So here I am in journal club (it helps to fill in those sad empty hours between surgeries), about to present a paper from 1989 (to show how cutting edge I am) when I notice the news on my phone, (because I’m not really paying attention).
How marvellous! Those lovely people at eConsult are introducing ‘demand management’ features because they recognise we GPs are overwhelmed. Well, with work, yes, but now with joy! Though I have to say that putting the electronic consult link on a page of our website that no one ever visits (‘How to help your doctor’) manages demand quite well, as does not putting it on the website at all.
Still. I suddenly realise that the archaic paper I’m presenting is bang on the money. Because it features this unbelievable stat: for every 40 symptoms a patient experiences, only one is presented to the GP.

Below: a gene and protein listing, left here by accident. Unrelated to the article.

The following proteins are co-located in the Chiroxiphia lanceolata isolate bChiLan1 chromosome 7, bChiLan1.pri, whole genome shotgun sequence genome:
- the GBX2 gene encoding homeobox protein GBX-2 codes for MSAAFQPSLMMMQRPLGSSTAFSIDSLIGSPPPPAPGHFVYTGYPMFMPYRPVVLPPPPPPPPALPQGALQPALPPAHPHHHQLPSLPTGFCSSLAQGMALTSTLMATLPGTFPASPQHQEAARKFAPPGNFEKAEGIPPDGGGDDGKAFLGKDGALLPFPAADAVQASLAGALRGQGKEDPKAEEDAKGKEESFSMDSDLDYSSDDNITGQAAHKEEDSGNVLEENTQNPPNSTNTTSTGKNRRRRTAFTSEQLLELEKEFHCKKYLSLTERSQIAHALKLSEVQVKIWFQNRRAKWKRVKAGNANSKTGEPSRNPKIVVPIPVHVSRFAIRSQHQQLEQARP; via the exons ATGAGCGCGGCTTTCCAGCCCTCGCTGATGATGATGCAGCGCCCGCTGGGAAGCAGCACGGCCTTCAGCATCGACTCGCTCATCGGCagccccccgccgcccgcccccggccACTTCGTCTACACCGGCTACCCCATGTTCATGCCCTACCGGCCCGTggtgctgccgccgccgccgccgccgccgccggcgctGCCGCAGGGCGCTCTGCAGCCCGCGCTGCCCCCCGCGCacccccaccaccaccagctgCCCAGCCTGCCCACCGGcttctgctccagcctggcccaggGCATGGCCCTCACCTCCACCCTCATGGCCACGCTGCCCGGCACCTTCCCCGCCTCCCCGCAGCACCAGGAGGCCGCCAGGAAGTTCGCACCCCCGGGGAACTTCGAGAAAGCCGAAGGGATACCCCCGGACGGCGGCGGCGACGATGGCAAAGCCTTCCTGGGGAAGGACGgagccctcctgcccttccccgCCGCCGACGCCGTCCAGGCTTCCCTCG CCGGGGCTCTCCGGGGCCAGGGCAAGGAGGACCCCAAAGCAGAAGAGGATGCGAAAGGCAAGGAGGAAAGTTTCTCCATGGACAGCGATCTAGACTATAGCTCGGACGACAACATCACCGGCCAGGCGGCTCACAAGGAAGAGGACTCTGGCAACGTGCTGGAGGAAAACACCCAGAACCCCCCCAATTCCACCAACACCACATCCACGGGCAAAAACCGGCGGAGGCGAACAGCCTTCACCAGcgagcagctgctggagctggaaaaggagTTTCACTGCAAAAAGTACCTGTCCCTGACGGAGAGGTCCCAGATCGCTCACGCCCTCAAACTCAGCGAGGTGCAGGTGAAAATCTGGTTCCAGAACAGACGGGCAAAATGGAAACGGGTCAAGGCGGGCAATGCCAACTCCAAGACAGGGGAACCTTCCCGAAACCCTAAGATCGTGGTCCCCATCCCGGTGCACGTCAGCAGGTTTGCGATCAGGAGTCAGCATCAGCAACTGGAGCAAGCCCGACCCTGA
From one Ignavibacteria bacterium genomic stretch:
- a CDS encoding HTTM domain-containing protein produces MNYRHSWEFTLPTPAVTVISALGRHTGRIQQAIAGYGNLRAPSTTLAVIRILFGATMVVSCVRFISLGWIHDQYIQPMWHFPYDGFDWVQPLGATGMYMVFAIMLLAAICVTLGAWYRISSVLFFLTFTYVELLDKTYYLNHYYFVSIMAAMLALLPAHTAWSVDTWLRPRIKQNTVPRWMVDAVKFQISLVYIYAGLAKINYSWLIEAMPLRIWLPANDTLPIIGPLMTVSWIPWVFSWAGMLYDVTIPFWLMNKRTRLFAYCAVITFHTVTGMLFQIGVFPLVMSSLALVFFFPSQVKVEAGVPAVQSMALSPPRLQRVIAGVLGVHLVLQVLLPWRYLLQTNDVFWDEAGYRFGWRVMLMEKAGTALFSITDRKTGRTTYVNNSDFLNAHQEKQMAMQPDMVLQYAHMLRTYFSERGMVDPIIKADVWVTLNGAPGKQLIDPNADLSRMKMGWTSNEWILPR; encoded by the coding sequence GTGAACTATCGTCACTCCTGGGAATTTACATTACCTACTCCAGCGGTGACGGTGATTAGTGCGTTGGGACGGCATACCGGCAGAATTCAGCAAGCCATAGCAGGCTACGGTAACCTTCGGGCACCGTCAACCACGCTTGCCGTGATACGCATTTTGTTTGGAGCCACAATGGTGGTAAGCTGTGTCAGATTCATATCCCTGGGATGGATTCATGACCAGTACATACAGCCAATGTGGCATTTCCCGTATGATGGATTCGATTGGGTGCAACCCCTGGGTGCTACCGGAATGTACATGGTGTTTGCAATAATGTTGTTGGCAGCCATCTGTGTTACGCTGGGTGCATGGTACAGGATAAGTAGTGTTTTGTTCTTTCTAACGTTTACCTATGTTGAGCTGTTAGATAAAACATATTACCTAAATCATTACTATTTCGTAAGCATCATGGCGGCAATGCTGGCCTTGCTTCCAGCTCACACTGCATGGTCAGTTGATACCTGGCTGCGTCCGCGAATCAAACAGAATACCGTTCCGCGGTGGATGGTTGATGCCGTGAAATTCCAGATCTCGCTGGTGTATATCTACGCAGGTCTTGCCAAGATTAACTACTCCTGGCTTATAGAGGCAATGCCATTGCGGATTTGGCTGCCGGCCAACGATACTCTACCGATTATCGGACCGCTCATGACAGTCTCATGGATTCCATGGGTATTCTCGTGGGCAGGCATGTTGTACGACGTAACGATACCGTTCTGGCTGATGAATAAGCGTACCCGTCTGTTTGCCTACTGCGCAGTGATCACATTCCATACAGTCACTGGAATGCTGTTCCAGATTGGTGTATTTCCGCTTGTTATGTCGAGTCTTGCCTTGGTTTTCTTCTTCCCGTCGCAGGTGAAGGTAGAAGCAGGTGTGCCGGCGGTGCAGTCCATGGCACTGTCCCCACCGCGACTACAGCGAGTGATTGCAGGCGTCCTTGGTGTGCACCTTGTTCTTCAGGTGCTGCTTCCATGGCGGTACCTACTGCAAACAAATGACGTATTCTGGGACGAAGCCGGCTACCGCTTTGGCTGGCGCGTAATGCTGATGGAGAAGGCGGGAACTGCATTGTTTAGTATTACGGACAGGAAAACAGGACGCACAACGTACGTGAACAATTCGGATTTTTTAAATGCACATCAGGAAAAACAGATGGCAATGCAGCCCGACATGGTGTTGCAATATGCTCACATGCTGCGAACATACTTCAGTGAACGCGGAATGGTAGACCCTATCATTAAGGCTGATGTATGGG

And no, not because the other 39 kill them before they get to us – whoever said that, see me after journal club. No, it’s because most symptoms are trivial and transient. They resolve into distant memory before the patient can negotiate the minor hurdles of delays getting an appointment, unimpressed receptionists etc. Thank the Great God of general practice, we’d say, for these benign barriers – without them, we’d be 39 times busier.
Fast forward to now, and that’s exactly how we feel: electronic consulting means tonight’s temporary symptom blips – through whimsy, neurosis or a need for instant gratification – are, whatever the time, at the click of a mouse, tomorrow’s workload dump. And it’s been hell.
Not any more. At last, it seems the enthusiasts have realised what we all knew – e-consulting doesn’t spread work, it generates it. I knew they’d see sense eventually. But frankly, I could have told them this long ago. 32 years, to be precise.
Dr Tony Copperfield is a GP in Essex. Read more of Copperfield’s blogs at http://www.pulsetoday.co.uk/views/copperfield